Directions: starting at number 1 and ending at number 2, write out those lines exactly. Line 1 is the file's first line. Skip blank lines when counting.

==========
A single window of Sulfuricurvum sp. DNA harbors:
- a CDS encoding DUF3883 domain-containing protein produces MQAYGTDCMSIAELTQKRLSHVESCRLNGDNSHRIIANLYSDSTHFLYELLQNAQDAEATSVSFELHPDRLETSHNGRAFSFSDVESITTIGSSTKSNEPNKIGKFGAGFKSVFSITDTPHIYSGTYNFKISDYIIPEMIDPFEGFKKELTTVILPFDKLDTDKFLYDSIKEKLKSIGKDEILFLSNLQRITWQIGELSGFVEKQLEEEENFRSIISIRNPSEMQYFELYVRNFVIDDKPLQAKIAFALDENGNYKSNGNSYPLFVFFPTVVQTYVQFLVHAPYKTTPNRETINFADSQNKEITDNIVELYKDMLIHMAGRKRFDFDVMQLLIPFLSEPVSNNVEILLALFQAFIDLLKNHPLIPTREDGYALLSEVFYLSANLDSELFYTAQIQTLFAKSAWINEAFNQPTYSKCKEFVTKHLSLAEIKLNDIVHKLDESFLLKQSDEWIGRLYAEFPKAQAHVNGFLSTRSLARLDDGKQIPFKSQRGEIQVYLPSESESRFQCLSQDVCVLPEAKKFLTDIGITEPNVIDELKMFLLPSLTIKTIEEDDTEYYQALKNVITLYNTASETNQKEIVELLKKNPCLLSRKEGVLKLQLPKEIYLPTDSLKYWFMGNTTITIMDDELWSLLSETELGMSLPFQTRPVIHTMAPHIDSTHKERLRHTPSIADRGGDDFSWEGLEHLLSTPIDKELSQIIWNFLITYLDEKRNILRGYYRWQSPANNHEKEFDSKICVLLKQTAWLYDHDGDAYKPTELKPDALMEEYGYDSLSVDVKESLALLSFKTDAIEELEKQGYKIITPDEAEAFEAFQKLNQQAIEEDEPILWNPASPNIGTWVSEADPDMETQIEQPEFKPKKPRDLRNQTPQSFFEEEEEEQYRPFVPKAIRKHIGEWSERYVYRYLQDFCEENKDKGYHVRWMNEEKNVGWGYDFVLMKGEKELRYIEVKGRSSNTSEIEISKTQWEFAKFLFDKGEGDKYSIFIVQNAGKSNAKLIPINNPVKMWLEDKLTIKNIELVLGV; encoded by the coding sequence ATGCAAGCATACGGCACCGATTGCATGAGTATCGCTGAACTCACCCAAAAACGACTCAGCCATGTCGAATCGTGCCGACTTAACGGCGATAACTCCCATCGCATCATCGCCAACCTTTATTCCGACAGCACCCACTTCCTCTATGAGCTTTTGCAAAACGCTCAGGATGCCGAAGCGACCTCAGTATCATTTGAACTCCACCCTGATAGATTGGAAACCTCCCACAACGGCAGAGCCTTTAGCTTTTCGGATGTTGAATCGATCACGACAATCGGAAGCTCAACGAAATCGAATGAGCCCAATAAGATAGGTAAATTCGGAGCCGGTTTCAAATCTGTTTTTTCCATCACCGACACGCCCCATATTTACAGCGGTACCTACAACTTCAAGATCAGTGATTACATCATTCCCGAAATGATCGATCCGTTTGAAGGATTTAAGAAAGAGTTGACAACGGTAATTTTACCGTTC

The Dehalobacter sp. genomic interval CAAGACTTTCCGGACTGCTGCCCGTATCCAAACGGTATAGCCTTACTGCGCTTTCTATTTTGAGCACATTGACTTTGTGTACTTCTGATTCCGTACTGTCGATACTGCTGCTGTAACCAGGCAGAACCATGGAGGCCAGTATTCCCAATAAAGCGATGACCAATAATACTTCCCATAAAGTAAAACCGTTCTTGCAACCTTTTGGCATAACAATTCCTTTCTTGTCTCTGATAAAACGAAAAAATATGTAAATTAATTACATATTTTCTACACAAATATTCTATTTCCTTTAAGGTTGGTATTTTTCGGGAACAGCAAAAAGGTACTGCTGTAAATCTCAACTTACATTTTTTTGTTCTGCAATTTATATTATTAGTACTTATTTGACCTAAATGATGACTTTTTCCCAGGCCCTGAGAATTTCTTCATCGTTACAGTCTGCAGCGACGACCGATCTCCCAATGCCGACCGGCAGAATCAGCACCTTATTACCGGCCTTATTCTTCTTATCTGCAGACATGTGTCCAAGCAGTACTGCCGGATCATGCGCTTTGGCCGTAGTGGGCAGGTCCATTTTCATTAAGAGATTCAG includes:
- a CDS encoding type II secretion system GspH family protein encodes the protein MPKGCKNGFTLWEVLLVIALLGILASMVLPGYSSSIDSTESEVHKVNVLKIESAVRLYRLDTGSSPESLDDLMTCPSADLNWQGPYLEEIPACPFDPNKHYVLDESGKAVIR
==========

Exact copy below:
A single window of Sulfuricurvum sp. DNA harbors:
- a CDS encoding DUF3883 domain-containing protein produces MQAYGTDCMSIAELTQKRLSHVESCRLNGDNSHRIIANLYSDSTHFLYELLQNAQDAEATSVSFELHPDRLETSHNGRAFSFSDVESITTIGSSTKSNEPNKIGKFGAGFKSVFSITDTPHIYSGTYNFKISDYIIPEMIDPFEGFKKELTTVILPFDKLDTDKFLYDSIKEKLKSIGKDEILFLSNLQRITWQIGELSGFVEKQLEEEENFRSIISIRNPSEMQYFELYVRNFVIDDKPLQAKIAFALDENGNYKSNGNSYPLFVFFPTVVQTYVQFLVHAPYKTTPNRETINFADSQNKEITDNIVELYKDMLIHMAGRKRFDFDVMQLLIPFLSEPVSNNVEILLALFQAFIDLLKNHPLIPTREDGYALLSEVFYLSANLDSELFYTAQIQTLFAKSAWINEAFNQPTYSKCKEFVTKHLSLAEIKLNDIVHKLDESFLLKQSDEWIGRLYAEFPKAQAHVNGFLSTRSLARLDDGKQIPFKSQRGEIQVYLPSESESRFQCLSQDVCVLPEAKKFLTDIGITEPNVIDELKMFLLPSLTIKTIEEDDTEYYQALKNVITLYNTASETNQKEIVELLKKNPCLLSRKEGVLKLQLPKEIYLPTDSLKYWFMGNTTITIMDDELWSLLSETELGMSLPFQTRPVIHTMAPHIDSTHKERLRHTPSIADRGGDDFSWEGLEHLLSTPIDKELSQIIWNFLITYLDEKRNILRGYYRWQSPANNHEKEFDSKICVLLKQTAWLYDHDGDAYKPTELKPDALMEEYGYDSLSVDVKESLALLSFKTDAIEELEKQGYKIITPDEAEAFEAFQKLNQQAIEEDEPILWNPASPNIGTWVSEADPDMETQIEQPEFKPKKPRDLRNQTPQSFFEEEEEEQYRPFVPKAIRKHIGEWSERYVYRYLQDFCEENKDKGYHVRWMNEEKNVGWGYDFVLMKGEKELRYIEVKGRSSNTSEIEISKTQWEFAKFLFDKGEGDKYSIFIVQNAGKSNAKLIPINNPVKMWLEDKLTIKNIELVLGV; encoded by the coding sequence ATGCAAGCATACGGCACCGATTGCATGAGTATCGCTGAACTCACCCAAAAACGACTCAGCCATGTCGAATCGTGCCGACTTAACGGCGATAACTCCCATCGCATCATCGCCAACCTTTATTCCGACAGCACCCACTTCCTCTATGAGCTTTTGCAAAACGCTCAGGATGCCGAAGCGACCTCAGTATCATTTGAACTCCACCCTGATAGATTGGAAACCTCCCACAACGGCAGAGCCTTTAGCTTTTCGGATGTTGAATCGATCACGACAATCGGAAGCTCAACGAAATCGAATGAGCCCAATAAGATAGGTAAATTCGGAGCCGGTTTCAAATCTGTTTTTTCCATCACCGACACGCCCCATATTTACAGCGGTACCTACAACTTCAAGATCAGTGATTACATCATTCCCGAAATGATCGATCCGTTTGAAGGATTTAAGAAAGAGTTGACAACGGTAATTTTACCGTTC